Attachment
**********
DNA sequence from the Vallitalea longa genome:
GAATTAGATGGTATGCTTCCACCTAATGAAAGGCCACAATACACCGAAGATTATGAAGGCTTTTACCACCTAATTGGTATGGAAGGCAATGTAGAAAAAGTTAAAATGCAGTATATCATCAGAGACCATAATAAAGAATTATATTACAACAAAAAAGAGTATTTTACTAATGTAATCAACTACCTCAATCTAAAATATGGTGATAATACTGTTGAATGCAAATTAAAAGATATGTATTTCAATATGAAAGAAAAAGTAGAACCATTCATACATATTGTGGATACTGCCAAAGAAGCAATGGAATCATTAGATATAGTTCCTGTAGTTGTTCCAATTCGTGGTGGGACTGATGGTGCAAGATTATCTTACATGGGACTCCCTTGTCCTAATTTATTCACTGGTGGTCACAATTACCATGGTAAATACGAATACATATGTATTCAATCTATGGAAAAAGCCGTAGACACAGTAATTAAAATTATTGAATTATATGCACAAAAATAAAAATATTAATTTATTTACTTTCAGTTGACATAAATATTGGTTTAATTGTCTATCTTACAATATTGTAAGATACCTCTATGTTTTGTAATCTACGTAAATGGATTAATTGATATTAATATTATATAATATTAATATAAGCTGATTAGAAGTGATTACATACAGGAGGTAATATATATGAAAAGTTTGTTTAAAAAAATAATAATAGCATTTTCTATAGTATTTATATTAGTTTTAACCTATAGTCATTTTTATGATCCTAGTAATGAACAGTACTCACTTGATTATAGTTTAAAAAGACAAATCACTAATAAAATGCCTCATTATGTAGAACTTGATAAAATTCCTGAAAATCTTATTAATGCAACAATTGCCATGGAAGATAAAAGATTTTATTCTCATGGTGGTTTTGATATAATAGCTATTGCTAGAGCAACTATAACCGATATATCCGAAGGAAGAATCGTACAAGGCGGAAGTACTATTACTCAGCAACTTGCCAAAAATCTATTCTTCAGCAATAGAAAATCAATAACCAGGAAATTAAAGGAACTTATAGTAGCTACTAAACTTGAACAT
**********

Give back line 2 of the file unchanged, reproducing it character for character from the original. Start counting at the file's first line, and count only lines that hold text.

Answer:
GAATTAGATGGTATGCTTCCACCTAATGAAAGGCCACAATACACCGAAGATTATGAAGGCTTTTACCACCTAATTGGTATGGAAGGCAATGTAGAAAAAGTTAAAATGCAGTATATCATCAGAGACCATAATAAAGAATTATATTACAACAAAAAAGAGTATTTTACTAATGTAATCAACTACCTCAATCTAAAATATGGTGATAATACTGTTGAATGCAAATTAAAAGATATGTATTTCAATATGAAAGAAAAAGTAGAACCATTCATACATATTGTGGATACTGCCAAAGAAGCAATGGAATCATTAGATATAGTTCCTGTAGTTGTTCCAATTCGTGGTGGGACTGATGGTGCAAGATTATCTTACATGGGACTCCCTTGTCCTAATTTATTCACTGGTGGTCACAATTACCATGGTAAATACGAATACATATGTATTCAATCTATGGAAAAAGCCGTAGACACAGTAATTAAAATTATTGAATTATATGCACAAAAATAAAAATATTAATTTATTTACTTTCAGTTGACATAAATATTGGTTTAATTGTCTATCTTACAATATTGTAAGATACCTCTATGTTTTGTAATCTACGTAAATGGATTAATTGATATTAATATTATATAATATTAATATAAGCTGATTAGAAGTGATTACATACAGGAGGTAATATATATGAAAAGTTTGTTTAAAAAAATAATAATAGCATTTTCTATAGTATTTATATTAGTTTTAACCTATAGTCATTTTTATGATCCTAGTAATGAACAGTACTCACTTGATTATAGTTTAAAAAGACAAATCACTAATAAAATGCCTCATTATGTAGAACTTGATAAAATTCCTGAAAATCTTATTAATGCAACAATTGCCATGGAAGATAAAAGATTTTATTCTCATGGTGGTTTTGATATAATAGCTATTGCTAGAGCAACTATAACCGATATATCCGAAGGAAGAATCGTACAAGGCGGAAGTACTATTACTCAGCAACTTGCCAAAAATCTATTCTTCAGCAATAGAAAATCAATAACCAGGAAATTAAAGGAACTTATAGTAGCTACTAAACTTGAACAT